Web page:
AI Fatalism Won't Help Us Deal With Its Actual Risks – Gizmodo

Over the past few months, artificial intelligence (AI) has entered the global conversation as a result of the widespread adoption of generative AI-based tools such as chatbots and automatic image generation programs. Prominent AI scientists and technologists have raised concerns about the hypothetical existential risks posed by these developments.
Having worked in AI for decades, this surge in popularity and the sensationalism that has followed have caught us by surprise. Our goal with this article is not to antagonise, but to balance the public perception which seems disproportionately dominated by fears of speculative AI-related existential threats.
It’s not our place to say one cannot, or should not, worry about the more exotic risks. As members of the European Laboratory for Learning and Intelligent Systems (ELLIS), a research-anchored organisation focused on machine learning, we do feel it is our place to put these risks into perspective, particularly in the context of governmental organisations contemplating regulatory actions with input from tech companies.
AI is a discipline within computer science or engineering that took shape in the 1950s. Its aspiration is to build intelligent computational systems, taking as a reference human intelligence. In the same way as human intelligence is complex and diverse, there are many areas within artificial intelligence that aim to emulate aspects of human intelligence, from perception to reasoning, planning and decision-making.
Depending on the level of competence, AI systems can be divided into three levels:
AI can be applied to any field from education to transportation, healthcare, law or manufacturing. Thus, it is profoundly changing all aspects of society. Even in its “narrow AI” form, it has a significant potential to generate sustainable economic growth and help us tackle the most pressing challenges of the 21st century, such as climate change, pandemics, and inequality.
The adoption of AI-based decision-making systems over the last decade on a wide range of domains, from social media to the labour market, also poses significant societal risks and challenges that need to be understood and addressed.
The recent emergence of highly capable large, generative pre-trained transformer (GPT) models exacerbates many of the existing challenges while creating new ones that deserve careful attention. The unprecedented scale and speed with which these tools have been adopted by hundreds of millions of people worldwide is placing further stress on our societal and regulatory systems.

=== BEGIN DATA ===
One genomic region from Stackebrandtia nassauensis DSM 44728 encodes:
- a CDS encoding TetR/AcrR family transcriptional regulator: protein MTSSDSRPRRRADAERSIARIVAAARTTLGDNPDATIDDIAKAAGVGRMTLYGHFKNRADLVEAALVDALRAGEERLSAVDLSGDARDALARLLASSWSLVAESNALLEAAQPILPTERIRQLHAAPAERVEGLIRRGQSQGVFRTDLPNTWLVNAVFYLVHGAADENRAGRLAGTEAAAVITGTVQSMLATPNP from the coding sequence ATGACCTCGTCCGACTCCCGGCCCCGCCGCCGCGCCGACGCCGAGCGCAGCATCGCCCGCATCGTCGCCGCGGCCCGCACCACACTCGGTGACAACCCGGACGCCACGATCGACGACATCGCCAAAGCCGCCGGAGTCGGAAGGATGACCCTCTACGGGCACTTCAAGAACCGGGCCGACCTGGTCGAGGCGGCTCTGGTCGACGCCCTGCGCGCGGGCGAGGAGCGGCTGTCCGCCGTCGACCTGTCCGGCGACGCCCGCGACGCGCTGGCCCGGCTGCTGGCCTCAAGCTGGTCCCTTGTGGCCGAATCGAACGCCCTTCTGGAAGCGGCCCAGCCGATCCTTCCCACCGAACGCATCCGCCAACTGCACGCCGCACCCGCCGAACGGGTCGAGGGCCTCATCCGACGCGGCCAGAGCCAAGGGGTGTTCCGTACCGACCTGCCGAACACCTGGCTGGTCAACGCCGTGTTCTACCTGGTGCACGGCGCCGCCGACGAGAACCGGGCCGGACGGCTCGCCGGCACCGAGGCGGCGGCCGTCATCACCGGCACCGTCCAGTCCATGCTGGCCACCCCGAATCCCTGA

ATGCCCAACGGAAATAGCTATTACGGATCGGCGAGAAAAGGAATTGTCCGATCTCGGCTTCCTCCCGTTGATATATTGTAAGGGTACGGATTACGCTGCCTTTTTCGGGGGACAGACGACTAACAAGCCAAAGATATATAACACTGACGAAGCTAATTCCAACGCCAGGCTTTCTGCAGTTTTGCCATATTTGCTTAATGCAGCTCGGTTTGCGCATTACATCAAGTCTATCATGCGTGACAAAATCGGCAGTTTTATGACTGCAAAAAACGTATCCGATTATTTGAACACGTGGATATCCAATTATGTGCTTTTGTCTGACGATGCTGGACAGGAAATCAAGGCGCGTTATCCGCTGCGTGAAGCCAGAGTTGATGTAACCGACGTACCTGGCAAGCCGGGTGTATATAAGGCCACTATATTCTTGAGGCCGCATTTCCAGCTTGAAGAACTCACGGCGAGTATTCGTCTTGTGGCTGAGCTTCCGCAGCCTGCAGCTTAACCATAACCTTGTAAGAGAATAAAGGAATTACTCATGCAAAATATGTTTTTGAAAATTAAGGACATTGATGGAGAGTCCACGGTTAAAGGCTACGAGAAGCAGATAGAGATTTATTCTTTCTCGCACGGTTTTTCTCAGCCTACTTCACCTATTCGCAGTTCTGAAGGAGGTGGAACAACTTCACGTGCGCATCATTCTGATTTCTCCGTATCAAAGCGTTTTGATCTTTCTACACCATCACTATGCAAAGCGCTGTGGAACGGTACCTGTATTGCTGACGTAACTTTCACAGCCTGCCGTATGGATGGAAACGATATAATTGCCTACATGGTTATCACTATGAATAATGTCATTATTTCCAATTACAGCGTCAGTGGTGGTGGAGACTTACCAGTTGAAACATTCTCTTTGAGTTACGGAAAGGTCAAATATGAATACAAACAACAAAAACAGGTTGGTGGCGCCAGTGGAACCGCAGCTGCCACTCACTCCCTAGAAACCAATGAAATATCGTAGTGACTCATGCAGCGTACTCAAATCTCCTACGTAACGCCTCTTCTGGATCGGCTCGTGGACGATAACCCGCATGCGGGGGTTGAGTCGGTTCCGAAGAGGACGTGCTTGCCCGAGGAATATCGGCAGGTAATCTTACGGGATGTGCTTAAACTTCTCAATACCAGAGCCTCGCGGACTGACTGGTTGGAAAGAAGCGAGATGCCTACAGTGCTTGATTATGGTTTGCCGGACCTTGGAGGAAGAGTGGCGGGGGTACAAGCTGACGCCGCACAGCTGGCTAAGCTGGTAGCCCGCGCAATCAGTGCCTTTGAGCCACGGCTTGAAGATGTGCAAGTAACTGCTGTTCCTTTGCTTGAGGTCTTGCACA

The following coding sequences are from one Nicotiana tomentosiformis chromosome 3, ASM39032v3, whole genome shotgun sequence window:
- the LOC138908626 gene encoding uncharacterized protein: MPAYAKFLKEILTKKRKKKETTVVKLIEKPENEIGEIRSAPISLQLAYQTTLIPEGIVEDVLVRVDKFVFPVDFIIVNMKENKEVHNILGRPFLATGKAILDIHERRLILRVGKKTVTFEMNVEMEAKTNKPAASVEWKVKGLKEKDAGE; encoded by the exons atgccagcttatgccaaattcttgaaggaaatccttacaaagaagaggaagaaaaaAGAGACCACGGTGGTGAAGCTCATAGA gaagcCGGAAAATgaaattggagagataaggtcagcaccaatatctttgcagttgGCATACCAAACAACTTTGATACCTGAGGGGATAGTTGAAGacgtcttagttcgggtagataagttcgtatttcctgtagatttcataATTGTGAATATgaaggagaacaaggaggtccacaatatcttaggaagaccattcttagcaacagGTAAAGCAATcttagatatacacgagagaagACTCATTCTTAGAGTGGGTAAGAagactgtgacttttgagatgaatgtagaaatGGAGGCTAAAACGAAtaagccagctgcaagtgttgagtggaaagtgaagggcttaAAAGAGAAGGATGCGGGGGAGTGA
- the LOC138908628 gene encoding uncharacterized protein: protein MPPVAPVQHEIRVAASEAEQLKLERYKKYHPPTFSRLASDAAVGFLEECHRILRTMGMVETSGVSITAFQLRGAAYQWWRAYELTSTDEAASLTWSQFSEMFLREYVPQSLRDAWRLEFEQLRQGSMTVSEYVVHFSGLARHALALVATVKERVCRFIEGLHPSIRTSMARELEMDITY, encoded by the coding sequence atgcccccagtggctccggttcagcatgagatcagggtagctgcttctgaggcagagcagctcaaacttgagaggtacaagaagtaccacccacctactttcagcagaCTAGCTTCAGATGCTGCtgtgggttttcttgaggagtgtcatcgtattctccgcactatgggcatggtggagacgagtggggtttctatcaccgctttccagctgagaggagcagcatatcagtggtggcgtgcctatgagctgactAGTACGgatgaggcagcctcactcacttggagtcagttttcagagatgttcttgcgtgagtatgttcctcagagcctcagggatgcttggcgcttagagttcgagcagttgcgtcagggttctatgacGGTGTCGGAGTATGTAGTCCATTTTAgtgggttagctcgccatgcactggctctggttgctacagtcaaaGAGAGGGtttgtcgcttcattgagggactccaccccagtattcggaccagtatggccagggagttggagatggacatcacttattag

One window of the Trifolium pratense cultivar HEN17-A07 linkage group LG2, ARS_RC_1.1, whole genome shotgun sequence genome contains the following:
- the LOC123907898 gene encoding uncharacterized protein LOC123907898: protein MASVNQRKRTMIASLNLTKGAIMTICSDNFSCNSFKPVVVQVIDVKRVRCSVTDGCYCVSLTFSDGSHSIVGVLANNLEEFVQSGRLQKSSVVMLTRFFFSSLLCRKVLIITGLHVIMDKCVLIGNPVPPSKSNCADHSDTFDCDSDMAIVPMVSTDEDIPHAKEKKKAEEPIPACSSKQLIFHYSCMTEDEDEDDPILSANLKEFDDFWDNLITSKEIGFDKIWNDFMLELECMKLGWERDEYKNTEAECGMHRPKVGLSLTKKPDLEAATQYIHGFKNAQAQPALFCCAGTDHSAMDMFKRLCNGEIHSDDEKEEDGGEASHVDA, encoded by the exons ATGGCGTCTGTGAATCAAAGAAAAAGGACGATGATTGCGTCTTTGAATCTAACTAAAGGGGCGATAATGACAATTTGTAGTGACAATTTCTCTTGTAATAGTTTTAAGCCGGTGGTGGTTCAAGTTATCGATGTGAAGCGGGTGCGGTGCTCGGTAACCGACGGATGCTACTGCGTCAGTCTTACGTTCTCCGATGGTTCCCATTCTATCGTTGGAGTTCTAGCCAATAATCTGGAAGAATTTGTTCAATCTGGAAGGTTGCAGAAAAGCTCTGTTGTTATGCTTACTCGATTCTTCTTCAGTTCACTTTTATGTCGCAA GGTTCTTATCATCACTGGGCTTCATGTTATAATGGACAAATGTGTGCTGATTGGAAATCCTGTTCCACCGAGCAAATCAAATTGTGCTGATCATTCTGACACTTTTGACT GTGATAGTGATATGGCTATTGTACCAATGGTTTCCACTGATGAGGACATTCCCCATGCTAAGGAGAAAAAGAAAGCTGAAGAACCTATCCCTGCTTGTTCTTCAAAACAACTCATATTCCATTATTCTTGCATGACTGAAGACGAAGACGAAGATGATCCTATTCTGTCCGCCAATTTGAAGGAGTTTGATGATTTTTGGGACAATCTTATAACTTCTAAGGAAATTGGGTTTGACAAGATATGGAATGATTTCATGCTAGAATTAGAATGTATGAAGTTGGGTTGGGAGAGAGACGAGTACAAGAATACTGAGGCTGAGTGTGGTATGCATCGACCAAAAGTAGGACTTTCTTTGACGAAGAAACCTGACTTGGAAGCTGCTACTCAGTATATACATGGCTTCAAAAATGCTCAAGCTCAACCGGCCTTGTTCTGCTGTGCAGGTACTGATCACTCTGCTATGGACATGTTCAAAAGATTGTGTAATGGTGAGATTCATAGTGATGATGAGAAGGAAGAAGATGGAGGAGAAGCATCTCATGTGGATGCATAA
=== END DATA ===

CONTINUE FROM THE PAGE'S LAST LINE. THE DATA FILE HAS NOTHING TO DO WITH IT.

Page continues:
There are some critically important challenges that should be our priority:
Unfortunately, rather than focusing on these tangible risks, the public conversation – most notably the recent open letters – has mainly focused on hypothetical existential risks of AI.
An existential risk refers to a potential event or scenario that represents a threat to the continued existence of humanity with consequences that could irreversibly damage or destroy human civilisation, and therefore lead to the extinction of our species. A global catastrophic event (such as an asteroid impact or a pandemic), the destruction of a livable planet (due to climate change, deforestation or depletion of critical resources like water and clean air), or a worldwide nuclear war are examples of existential risks.
Our world certainly faces a number of risks, and future developments are hard to predict. In the face of this uncertainty, we need to prioritise our efforts. The remote possibility of an uncontrolled super-intelligence thus needs to be viewed in context, and this includes the context of 3.6 billion people in the world who are highly vulnerable due to climate change; the roughly 1 billion people who live on less than 1 US dollar a day; or the 2 billion people who are affected by conflict. These are real human beings whose lives are in severe danger today, a danger certainly not caused by super AI.
Focusing on a hypothetical existential risk deviates our attention from the documented severe challenges that AI poses today, does not encompass the different perspectives of the broader research community, and contributes to unnecessary panic in the population.
Society would surely benefit from including the necessary diversity, complexity, and nuance of these issues, and from designing concrete and coordinated actionable solutions to address today’s AI challenges, including regulation. Addressing these challenges requires the collaboration and involvement of the most impacted sectors of society together with the necessary technical and governance expertise. It is time to act now with ambition and wisdom – and in cooperation.
Want to know more about AI, chatbots, and the future of machine learning? Check out our full coverage of artificial intelligence, or browse our guides to The Best Free AI Art Generators and Everything We Know About OpenAI’s ChatGPT.
The authors of this article are members of The European Lab for Learning & Intelligent Systems (ELLIS) Board.
Nuria Oliver, Directora de la Fundación ELLIS Alicante y profesora honoraria de la Universidad de Alicante, Universidad de Alicante; Bernhard Schölkopf, , Max Planck Institute for Intelligent Systems; Florence d’Alché-Buc, Professor, Télécom Paris – Institut Mines-Télécom; Nada Lavrač, PhD, Research Councillor at Department of Knowledge Technologies, Jožef Stefan Institute and Professor, University of Nova Gorica; Nicolò Cesa-Bianchi, Professor, University of Milan; Sepp Hochreiter, , Johannes Kepler University Linz, and Serge Belongie, Professor, University of Copenhagen
This article is republished from The Conversation under a Creative Commons license. Read the original article.